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OSTIblog Articles in the slac Topic

Congratulations to SLAC National Accelerator Laboratory on its Golden Anniversary


Congratulations to SLAC National Accelerator Laboratory on its Golden Anniversary

SLAC was established in1962 at Stanford University. The SLAC National Accelerator Laboratory is a Department of Energy Office of Science national laboratory  and home to a two-mile linear accelerator—the longest in the world.  Originally a particle physics research center, SLAC is now a multipurpose laboratory for astrophysics, photon science, accelerator and particle physics research and home to some of the world’s most cutting-edge technologies used by researchers from around the world to uncover scientific mysteries on the smallest and the largest scales—from the workings of the atom to the mysteries of the cosmos.

SLAC is at the frontier of scientific discovery. With its range of diverse programs and facilities and exceptional researchers, SLAC is at the forefront of groundbreaking discoveries across the sciences, from astrophysics and accelerator research to chemistry, materials and energy science.

The lab’s core competencies are:

  • Electron-based accelerator research and technology
  • Advanced instrumentation, diagnostics and systems integration
  • Theory and innovative techniques for data analysis, modeling, and simulation in Photon Science, Particle Physics and Particle Astrophysics
  • Management of ultra-large data sets for users and collaborations distributed worldwide

Evidence of their success?  Nearly 3,400 scientists from around the world use SLAC’s facilities each year, 275 universities make use of the lab’s resources, 6 scientists have been awarded the Nobel Prize for work carried out at SLAC and over 1000...

Related Topics: Nobel Prize, slac, Stanford


Recording Science: From Parchment to Pixels.

by Dr. Jeffrey Salmon 06 Aug, 2010 in Technology


Recording Science: From Parchment to Pixels.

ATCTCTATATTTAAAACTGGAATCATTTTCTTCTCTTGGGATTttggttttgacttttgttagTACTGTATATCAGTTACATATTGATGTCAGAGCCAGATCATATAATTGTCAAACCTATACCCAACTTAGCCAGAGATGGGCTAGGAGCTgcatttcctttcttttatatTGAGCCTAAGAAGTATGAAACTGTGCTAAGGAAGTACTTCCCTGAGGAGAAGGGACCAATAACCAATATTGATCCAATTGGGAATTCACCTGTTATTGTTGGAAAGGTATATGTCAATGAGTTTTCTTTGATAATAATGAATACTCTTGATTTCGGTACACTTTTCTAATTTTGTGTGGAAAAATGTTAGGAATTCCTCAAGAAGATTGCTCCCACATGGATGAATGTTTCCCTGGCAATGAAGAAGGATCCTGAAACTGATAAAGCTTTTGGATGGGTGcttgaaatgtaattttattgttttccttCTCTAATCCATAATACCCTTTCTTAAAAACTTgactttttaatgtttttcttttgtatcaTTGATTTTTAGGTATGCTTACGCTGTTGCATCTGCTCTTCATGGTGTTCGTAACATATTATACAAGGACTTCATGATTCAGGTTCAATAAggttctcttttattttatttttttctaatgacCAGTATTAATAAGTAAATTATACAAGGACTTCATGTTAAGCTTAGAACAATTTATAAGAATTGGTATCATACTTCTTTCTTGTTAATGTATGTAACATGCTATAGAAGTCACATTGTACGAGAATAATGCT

One of the more fascinating pieces of work at a DOE National Laboratory was the examination of an ancient work by Archimedes on parchment that had been erased, written over, and so, mostly, lost to history. Lost, that is, until the SLAC synchrotron X-ray beam tore into the parchment and was able to let us see and read much of the original Archimedean text. Archimedes would have used a lab notebook, if he had had paper, or a computer and a thumb-drive to record his work if they had been available, but he did not live long enough to invent those things, which he probably could have if given the time. One hopes that before his study was erased, others were able to read it, profit from its insights, and use the knowledge as a springboard to another discovery. That’s one way we make progress.

We often hear that with declining costs in storage, increased bandwidth, and faster processing speeds, the power and potential of the electronic age to spread and communicate science are amazing things to ponder. I guess. But the work can still be lost, no matter how it is recorded. And some material, let’s face it, isn’t worth saving. Between this blog and Archimedes’ method of mechanical theorems, the work that SLAC was looking at, which would you save? What is needed now, as then, is someone to care about preserving the scientific findings that are worth preserving.

That goes for what is called “new media,” as it does for parchments. Multimedia (video, animation, visualization, interactive publishing, image and object recognition) is widely used to record, share, and collaborate in science. Because of the U.S. Department of Energy's central role in science, we are also at the center of technology for collecting and disseminating this new media, as well as the old. Acquiring and disseminating are separate but equally essential (and complicated) elements to accelerating scientific discovery.

On the acquiring side, it's essential that DOE's policy and...

Related Topics: archimedes, multimedia, new media, slac